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, 380 (9859), 2095-128

Global and Regional Mortality From 235 Causes of Death for 20 Age Groups in 1990 and 2010: A Systematic Analysis for the Global Burden of Disease Study 2010

Rafael Lozano  1 Mohsen NaghaviKyle ForemanStephen LimKenji ShibuyaVictor AboyansJerry AbrahamTimothy AdairRakesh AggarwalStephanie Y AhnMiriam AlvaradoH Ross AndersonLaurie M AndersonKathryn G AndrewsCharles AtkinsonLarry M BaddourSuzanne Barker-ColloDavid H BartelsMichelle L BellEmelia J BenjaminDerrick BennettKavi BhallaBoris BikbovAref Bin AbdulhakGretchen BirbeckFiona BlythIan BolligerSoufiane BoufousChiara BucelloMichael BurchPeter BurneyJonathan CarapetisHonglei ChenDavid ChouSumeet S ChughLuc E CoffengSteven D ColanSamantha ColquhounK Ellicott ColsonJohn CondonMyles D ConnorLeslie T CooperMatthew CorriereMonica CortinovisKaren Courville de VaccaroWilliam CouserBenjamin C CowieMichael H CriquiMarita CrossKaustubh C DabhadkarNabila DahodwalaDiego De LeoLouisa DegenhardtAllyne DelossantosJulie DenenbergDon C Des JarlaisSamath D DharmaratneE Ray DorseyTim DriscollHerbert DuberBeth EbelPatricia J ErwinPatricia EspindolaMajid EzzatiValery FeiginAbraham D FlaxmanMohammad H ForouzanfarFrancis Gerry R FowkesRichard FranklinMarlene FransenMichael K FreemanSherine E GabrielEmmanuela GakidouFlavio GaspariRichard F GillumDiego Gonzalez-MedinaYara A HalasaDiana HaringJames E HarrisonRasmus HavmoellerRoderick J HayBruno HoenPeter J HotezDamian HoyKathryn H JacobsenSpencer L JamesRashmi JasrasariaSudha JayaramanNicole JohnsGanesan KarthikeyanNicholas KassebaumAndre KerenJon-Paul KhooLisa Marie KnowltonOlive KobusingyeAdofo KorantengRita KrishnamurthiMichael LipnickSteven E LipshultzSummer Lockett OhnoJacqueline MabweijanoMichael F MacIntyreLeslie MallingerLyn MarchGuy B MarksRobin MarksAkira MatsumoriRichard MatzopoulosBongani M MayosiJohn H McAnultyMary M McDermottJohn McGrathGeorge A MensahTony R MerrimanCatherine MichaudMatthew MillerTed R MillerCharles MockAna Olga MocumbiAli A MokdadAndrew MoranKim MulhollandM Nathan NairLuigi NaldiK M Venkat NarayanKiumarss NasseriPaul NormanMartin O'DonnellSaad B OmerKatrina OrtbladRichard OsborneDoruk OzgedizBishnu PahariJeyaraj Durai PandianAndrea Panozo RiveroRogelio Perez PadillaFernando Perez-RuizNorberto PericoDavid PhillipsKelsey PierceC Arden Pope 3rdEsteban PorriniFarshad PourmalekMurugesan RajuDharani RanganathanJürgen T RehmDavid B ReinGuiseppe RemuzziFrederick P RivaraThomas RobertsFelipe Rodriguez De LeónLisa C RosenfeldLesley RushtonRalph L SaccoJoshua A SalomonUchechukwu SampsonElla SanmanDavid C SchwebelMaria Segui-GomezDonald S ShepardDavid SinghJessica SingletonKaren SliwaEmma SmithAndrew SteerJennifer A TaylorBernadette ThomasImad M TleyjehJeffrey A TowbinThomas TruelsenEduardo A UndurragaN VenketasubramanianLakshmi VijayakumarTheo VosGregory R WagnerMengru WangWenzhi WangKerrianne WattMartin A WeinstockRobert WeintraubJames D WilkinsonAnthony D WoolfSarah WulfPon-Hsiu YehPaul YipAzadeh ZabetianZhi-Jie ZhengAlan D LopezChristopher J L MurrayMohammad A AlMazroaZiad A Memish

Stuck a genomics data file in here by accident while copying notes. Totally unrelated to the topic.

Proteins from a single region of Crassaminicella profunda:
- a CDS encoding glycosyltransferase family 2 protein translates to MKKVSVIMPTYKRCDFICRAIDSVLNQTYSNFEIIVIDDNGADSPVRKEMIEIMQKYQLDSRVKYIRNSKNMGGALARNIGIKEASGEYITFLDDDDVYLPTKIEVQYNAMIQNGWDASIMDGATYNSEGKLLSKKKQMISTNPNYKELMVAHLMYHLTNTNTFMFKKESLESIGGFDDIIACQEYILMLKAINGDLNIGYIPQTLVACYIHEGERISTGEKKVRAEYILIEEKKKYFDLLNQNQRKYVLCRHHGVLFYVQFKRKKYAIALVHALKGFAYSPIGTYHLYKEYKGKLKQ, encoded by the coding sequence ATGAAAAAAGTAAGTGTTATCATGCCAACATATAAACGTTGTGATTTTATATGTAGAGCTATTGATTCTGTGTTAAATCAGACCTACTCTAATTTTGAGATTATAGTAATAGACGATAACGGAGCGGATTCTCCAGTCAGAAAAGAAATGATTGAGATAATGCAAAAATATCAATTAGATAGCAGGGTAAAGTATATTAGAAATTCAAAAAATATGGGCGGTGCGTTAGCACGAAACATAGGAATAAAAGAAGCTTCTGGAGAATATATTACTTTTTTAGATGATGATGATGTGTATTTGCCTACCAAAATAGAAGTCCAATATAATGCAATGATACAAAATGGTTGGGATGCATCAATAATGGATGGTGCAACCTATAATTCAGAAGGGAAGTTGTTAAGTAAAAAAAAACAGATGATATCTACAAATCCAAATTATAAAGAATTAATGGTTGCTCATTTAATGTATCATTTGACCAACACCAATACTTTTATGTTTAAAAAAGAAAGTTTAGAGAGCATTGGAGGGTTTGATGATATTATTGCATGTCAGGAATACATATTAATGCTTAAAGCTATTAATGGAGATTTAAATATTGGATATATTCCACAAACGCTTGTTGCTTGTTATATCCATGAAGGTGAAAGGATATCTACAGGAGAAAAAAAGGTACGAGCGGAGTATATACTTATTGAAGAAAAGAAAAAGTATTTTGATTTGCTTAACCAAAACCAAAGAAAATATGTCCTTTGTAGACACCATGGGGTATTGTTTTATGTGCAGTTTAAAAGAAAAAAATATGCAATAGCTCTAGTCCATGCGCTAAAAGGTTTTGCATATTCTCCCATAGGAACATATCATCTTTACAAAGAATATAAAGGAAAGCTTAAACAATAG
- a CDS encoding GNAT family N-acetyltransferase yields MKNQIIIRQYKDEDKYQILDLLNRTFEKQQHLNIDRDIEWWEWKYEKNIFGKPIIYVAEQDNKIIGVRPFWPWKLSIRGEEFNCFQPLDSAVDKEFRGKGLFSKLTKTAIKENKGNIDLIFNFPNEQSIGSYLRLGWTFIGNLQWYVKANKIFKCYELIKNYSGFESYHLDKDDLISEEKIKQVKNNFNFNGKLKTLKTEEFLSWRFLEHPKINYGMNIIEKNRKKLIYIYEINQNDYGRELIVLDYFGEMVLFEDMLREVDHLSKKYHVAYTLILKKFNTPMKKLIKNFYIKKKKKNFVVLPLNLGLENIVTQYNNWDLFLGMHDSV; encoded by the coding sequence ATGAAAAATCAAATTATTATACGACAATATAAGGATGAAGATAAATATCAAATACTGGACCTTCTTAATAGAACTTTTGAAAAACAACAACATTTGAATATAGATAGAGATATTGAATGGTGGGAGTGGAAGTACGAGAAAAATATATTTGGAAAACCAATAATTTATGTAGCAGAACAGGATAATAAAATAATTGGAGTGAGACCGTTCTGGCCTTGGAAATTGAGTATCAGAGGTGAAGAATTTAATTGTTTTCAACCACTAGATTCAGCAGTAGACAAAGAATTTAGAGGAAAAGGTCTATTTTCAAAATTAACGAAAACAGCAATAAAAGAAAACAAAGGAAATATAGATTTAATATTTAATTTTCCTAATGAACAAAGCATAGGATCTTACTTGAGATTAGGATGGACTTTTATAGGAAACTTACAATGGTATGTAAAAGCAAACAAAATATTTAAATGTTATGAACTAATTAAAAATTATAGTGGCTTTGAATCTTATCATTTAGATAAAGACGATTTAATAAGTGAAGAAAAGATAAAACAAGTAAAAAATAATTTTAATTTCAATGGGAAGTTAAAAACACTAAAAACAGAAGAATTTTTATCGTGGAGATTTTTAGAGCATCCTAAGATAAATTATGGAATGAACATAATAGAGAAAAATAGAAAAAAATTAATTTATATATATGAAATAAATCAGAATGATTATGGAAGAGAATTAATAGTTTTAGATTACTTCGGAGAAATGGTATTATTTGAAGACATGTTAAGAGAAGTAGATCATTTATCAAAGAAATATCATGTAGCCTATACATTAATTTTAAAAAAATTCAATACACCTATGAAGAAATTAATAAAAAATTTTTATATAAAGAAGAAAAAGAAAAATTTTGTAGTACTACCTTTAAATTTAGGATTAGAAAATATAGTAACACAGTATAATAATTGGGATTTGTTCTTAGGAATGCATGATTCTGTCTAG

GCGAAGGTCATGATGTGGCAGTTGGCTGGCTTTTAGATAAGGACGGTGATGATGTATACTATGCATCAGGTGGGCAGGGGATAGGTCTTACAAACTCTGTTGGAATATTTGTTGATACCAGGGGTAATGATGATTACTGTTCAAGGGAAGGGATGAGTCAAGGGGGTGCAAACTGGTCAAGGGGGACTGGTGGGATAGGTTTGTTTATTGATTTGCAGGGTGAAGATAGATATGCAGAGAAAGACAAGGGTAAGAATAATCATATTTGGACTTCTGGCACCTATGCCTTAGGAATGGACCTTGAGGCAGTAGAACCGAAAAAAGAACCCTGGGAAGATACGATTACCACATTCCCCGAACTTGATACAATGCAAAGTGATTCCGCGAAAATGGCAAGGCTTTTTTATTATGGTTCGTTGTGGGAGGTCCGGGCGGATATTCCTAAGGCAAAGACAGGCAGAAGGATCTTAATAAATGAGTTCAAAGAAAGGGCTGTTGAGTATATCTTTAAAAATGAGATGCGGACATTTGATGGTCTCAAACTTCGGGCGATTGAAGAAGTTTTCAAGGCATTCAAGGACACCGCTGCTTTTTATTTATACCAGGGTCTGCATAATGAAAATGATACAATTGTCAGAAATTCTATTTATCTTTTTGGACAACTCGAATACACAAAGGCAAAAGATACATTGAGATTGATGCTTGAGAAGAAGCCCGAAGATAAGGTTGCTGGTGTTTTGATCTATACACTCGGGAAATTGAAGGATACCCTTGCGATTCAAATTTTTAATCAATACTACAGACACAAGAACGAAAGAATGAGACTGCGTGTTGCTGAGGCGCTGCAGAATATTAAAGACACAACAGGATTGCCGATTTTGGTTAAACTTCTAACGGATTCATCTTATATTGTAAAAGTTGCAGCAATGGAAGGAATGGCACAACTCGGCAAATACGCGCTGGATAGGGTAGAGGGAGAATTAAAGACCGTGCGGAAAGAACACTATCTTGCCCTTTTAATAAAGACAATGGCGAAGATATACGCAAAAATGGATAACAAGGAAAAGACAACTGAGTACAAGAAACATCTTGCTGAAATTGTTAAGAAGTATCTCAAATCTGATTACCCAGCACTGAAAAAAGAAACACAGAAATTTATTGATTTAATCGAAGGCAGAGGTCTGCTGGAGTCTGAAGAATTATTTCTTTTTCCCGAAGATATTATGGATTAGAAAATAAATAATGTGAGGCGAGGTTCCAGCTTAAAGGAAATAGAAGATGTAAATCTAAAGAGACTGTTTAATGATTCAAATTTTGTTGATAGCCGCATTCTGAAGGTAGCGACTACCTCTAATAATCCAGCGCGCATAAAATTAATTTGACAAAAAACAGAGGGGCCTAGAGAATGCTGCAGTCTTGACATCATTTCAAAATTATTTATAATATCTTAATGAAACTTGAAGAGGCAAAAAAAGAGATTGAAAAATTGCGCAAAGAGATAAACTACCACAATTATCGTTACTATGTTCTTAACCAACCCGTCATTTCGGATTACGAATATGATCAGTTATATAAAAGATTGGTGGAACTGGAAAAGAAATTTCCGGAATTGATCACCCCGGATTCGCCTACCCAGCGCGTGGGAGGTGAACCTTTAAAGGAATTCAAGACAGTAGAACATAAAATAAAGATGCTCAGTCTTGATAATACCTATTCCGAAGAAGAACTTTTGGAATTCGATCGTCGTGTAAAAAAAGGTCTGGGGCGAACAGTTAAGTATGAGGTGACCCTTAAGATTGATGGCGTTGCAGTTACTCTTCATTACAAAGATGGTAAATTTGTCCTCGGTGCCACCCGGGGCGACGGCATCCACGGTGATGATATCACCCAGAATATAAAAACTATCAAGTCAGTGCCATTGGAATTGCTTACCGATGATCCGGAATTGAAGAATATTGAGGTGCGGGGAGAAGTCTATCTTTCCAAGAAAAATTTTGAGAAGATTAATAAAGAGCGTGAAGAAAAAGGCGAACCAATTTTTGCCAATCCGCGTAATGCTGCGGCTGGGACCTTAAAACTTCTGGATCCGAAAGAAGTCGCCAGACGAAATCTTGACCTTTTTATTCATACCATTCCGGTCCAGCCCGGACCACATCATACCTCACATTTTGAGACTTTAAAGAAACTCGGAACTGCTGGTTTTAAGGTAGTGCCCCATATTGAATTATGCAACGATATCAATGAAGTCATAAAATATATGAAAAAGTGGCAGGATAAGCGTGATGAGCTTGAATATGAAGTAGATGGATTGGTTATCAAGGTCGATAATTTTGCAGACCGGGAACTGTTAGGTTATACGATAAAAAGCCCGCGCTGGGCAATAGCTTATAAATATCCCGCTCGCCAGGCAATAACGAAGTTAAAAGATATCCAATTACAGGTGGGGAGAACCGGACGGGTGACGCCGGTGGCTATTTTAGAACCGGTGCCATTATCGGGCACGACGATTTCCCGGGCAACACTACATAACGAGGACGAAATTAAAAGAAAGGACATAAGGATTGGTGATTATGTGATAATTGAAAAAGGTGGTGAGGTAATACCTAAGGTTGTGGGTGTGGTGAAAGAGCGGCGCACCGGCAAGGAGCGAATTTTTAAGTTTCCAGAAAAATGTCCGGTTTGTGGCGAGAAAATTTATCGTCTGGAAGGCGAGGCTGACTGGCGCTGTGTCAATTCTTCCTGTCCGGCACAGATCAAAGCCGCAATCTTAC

Global and Regional Mortality From 235 Causes of Death for 20 Age Groups in 1990 and 2010: A Systematic Analysis for the Global Burden of Disease Study 2010

Rafael Lozano et al. Lancet.

Erratum in

  • Lancet. 2013 Feb 23;381(9867):628. AlMazroa, Mohammad A [added]; Memish, Ziad A [added]


Background: Reliable and timely information on the leading causes of death in populations, and how these are changing, is a crucial input into health policy debates. In the Global Burden of Diseases, Injuries, and Risk Factors Study 2010 (GBD 2010), we aimed to estimate annual deaths for the world and 21 regions between 1980 and 2010 for 235 causes, with uncertainty intervals (UIs), separately by age and sex.

Methods: We attempted to identify all available data on causes of death for 187 countries from 1980 to 2010 from vital registration, verbal autopsy, mortality surveillance, censuses, surveys, hospitals, police records, and mortuaries. We assessed data quality for completeness, diagnostic accuracy, missing data, stochastic variations, and probable causes of death. We applied six different modelling strategies to estimate cause-specific mortality trends depending on the strength of the data. For 133 causes and three special aggregates we used the Cause of Death Ensemble model (CODEm) approach, which uses four families of statistical models testing a large set of different models using different permutations of covariates. Model ensembles were developed from these component models. We assessed model performance with rigorous out-of-sample testing of prediction error and the validity of 95% UIs. For 13 causes with low observed numbers of deaths, we developed negative binomial models with plausible covariates. For 27 causes for which death is rare, we modelled the higher level cause in the cause hierarchy of the GBD 2010 and then allocated deaths across component causes proportionately, estimated from all available data in the database. For selected causes (African trypanosomiasis, congenital syphilis, whooping cough, measles, typhoid and parathyroid, leishmaniasis, acute hepatitis E, and HIV/AIDS), we used natural history models based on information on incidence, prevalence, and case-fatality. We separately estimated cause fractions by aetiology for diarrhoea, lower respiratory infections, and meningitis, as well as disaggregations by subcause for chronic kidney disease, maternal disorders, cirrhosis, and liver cancer. For deaths due to collective violence and natural disasters, we used mortality shock regressions. For every cause, we estimated 95% UIs that captured both parameter estimation uncertainty and uncertainty due to model specification where CODEm was used. We constrained cause-specific fractions within every age-sex group to sum to total mortality based on draws from the uncertainty distributions.